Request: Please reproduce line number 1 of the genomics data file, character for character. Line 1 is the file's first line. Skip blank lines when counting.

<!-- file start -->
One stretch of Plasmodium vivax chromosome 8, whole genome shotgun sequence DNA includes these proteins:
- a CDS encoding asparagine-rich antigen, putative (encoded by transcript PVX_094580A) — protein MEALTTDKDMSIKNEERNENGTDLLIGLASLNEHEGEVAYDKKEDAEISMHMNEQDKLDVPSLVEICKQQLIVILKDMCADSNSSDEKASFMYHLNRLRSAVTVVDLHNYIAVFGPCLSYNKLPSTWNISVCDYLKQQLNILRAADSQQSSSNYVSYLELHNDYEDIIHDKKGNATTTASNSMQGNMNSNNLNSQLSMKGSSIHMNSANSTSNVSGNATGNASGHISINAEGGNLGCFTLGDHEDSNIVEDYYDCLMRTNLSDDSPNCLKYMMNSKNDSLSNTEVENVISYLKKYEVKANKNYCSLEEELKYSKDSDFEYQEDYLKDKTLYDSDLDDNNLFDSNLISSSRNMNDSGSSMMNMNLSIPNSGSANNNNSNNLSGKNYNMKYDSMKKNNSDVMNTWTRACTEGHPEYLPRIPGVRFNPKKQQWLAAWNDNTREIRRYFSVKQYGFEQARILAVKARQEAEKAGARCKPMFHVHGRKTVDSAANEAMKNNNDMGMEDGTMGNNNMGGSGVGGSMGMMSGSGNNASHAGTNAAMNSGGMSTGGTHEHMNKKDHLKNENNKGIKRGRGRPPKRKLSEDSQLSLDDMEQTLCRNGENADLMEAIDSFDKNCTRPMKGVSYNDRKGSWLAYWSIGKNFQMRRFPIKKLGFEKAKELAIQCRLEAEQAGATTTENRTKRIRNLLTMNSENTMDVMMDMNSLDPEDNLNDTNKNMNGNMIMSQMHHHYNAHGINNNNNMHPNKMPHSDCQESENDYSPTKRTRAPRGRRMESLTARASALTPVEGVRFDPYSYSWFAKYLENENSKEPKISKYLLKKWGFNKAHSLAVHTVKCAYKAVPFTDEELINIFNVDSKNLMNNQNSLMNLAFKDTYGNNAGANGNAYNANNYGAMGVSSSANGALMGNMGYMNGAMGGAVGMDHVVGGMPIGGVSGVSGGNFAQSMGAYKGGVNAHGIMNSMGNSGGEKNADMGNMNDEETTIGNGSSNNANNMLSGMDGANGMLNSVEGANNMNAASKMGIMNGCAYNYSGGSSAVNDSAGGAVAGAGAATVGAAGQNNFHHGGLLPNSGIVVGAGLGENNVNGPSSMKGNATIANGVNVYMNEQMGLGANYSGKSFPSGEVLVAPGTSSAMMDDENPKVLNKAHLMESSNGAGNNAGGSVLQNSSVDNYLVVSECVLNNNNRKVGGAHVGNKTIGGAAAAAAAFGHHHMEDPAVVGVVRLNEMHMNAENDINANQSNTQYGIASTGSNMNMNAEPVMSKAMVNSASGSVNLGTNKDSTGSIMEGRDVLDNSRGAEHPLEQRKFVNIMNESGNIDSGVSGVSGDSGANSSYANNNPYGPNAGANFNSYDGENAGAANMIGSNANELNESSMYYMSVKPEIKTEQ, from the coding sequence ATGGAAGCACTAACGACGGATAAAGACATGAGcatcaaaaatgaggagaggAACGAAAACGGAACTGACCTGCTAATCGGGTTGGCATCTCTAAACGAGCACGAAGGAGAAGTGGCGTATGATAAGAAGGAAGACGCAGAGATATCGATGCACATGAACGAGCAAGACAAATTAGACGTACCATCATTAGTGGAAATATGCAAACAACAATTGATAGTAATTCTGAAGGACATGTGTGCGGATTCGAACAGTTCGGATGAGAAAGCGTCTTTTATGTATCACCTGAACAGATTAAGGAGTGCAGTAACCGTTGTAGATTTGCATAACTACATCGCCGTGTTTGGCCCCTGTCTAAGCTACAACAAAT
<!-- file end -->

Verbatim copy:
One stretch of Plasmodium vivax chromosome 8, whole genome shotgun sequence DNA includes these proteins: